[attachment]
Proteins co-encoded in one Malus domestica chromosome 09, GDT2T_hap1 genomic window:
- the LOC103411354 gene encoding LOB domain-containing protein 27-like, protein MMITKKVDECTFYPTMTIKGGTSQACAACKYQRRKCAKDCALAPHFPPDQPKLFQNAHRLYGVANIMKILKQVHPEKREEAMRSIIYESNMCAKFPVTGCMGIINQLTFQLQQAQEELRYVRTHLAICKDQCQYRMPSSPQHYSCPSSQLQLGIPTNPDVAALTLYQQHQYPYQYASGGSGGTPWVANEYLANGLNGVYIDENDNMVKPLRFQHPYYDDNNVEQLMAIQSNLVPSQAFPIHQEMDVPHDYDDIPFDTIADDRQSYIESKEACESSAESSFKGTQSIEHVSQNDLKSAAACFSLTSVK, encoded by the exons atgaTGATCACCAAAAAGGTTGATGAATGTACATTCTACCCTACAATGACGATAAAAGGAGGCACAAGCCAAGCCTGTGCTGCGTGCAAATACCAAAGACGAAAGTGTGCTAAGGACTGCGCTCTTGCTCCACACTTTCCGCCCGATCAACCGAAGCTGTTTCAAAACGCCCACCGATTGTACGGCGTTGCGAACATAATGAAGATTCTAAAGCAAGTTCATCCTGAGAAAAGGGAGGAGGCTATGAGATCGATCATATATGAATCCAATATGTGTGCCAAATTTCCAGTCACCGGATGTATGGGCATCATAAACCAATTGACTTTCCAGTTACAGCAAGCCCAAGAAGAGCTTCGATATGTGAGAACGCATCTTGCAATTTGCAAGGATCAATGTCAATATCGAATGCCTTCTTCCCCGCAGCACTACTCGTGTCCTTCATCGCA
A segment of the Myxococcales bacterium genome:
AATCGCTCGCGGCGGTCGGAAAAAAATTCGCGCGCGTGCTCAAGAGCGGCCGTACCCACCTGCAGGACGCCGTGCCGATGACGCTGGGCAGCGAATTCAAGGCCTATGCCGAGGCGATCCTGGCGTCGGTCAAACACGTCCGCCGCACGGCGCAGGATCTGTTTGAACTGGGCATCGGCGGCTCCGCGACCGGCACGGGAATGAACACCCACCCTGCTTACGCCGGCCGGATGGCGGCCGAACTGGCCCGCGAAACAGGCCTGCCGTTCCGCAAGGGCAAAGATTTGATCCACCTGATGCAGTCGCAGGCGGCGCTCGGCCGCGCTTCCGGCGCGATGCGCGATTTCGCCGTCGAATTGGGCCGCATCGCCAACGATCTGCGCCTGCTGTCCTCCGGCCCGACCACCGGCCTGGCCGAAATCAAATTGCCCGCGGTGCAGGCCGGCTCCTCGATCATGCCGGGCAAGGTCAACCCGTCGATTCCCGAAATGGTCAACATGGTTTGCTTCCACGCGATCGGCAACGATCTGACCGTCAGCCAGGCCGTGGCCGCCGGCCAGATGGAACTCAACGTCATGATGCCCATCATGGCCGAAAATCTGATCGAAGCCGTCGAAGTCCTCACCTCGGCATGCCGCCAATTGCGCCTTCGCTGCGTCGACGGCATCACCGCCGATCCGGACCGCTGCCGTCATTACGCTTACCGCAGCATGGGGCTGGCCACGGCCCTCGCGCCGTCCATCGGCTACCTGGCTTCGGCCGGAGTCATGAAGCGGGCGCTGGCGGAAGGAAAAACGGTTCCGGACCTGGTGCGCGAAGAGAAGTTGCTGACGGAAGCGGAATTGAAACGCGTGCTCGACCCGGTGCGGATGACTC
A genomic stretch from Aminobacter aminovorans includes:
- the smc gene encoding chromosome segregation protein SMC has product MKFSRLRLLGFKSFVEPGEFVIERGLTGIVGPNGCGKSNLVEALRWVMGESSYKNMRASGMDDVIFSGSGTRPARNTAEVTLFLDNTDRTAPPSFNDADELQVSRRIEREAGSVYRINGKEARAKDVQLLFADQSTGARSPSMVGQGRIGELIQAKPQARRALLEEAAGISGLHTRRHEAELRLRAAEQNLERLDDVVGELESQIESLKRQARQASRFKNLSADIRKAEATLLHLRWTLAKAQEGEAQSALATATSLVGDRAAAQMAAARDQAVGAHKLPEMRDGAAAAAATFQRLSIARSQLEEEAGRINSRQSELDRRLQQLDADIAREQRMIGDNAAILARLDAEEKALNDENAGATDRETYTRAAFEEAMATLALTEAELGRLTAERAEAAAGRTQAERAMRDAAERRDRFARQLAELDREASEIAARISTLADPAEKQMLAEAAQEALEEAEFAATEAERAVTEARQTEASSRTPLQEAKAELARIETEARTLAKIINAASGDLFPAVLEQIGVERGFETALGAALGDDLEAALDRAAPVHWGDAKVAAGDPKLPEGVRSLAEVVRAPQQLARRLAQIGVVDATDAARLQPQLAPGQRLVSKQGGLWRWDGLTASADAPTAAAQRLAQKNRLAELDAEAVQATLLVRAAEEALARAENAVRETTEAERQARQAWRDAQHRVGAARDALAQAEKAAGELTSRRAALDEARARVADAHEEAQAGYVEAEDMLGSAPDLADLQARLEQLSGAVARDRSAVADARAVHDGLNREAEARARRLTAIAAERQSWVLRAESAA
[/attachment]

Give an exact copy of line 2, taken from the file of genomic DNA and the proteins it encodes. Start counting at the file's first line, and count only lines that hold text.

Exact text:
- the LOC103411354 gene encoding LOB domain-containing protein 27-like, protein MMITKKVDECTFYPTMTIKGGTSQACAACKYQRRKCAKDCALAPHFPPDQPKLFQNAHRLYGVANIMKILKQVHPEKREEAMRSIIYESNMCAKFPVTGCMGIINQLTFQLQQAQEELRYVRTHLAICKDQCQYRMPSSPQHYSCPSSQLQLGIPTNPDVAALTLYQQHQYPYQYASGGSGGTPWVANEYLANGLNGVYIDENDNMVKPLRFQHPYYDDNNVEQLMAIQSNLVPSQAFPIHQEMDVPHDYDDIPFDTIADDRQSYIESKEACESSAESSFKGTQSIEHVSQNDLKSAAACFSLTSVK, encoded by the exons atgaTGATCACCAAAAAGGTTGATGAATGTACATTCTACCCTACAATGACGATAAAAGGAGGCACAAGCCAAGCCTGTGCTGCGTGCAAATACCAAAGACGAAAGTGTGCTAAGGACTGCGCTCTTGCTCCACACTTTCCGCCCGATCAACCGAAGCTGTTTCAAAACGCCCACCGATTGTACGGCGTTGCGAACATAATGAAGATTCTAAAGCAAGTTCATCCTGAGAAAAGGGAGGAGGCTATGAGATCGATCATATATGAATCCAATATGTGTGCCAAATTTCCAGTCACCGGATGTATGGGCATCATAAACCAATTGACTTTCCAGTTACAGCAAGCCCAAGAAGAGCTTCGATATGTGAGAACGCATCTTGCAATTTGCAAGGATCAATGTCAATATCGAATGCCTTCTTCCCCGCAGCACTACTCGTGTCCTTCATCGCA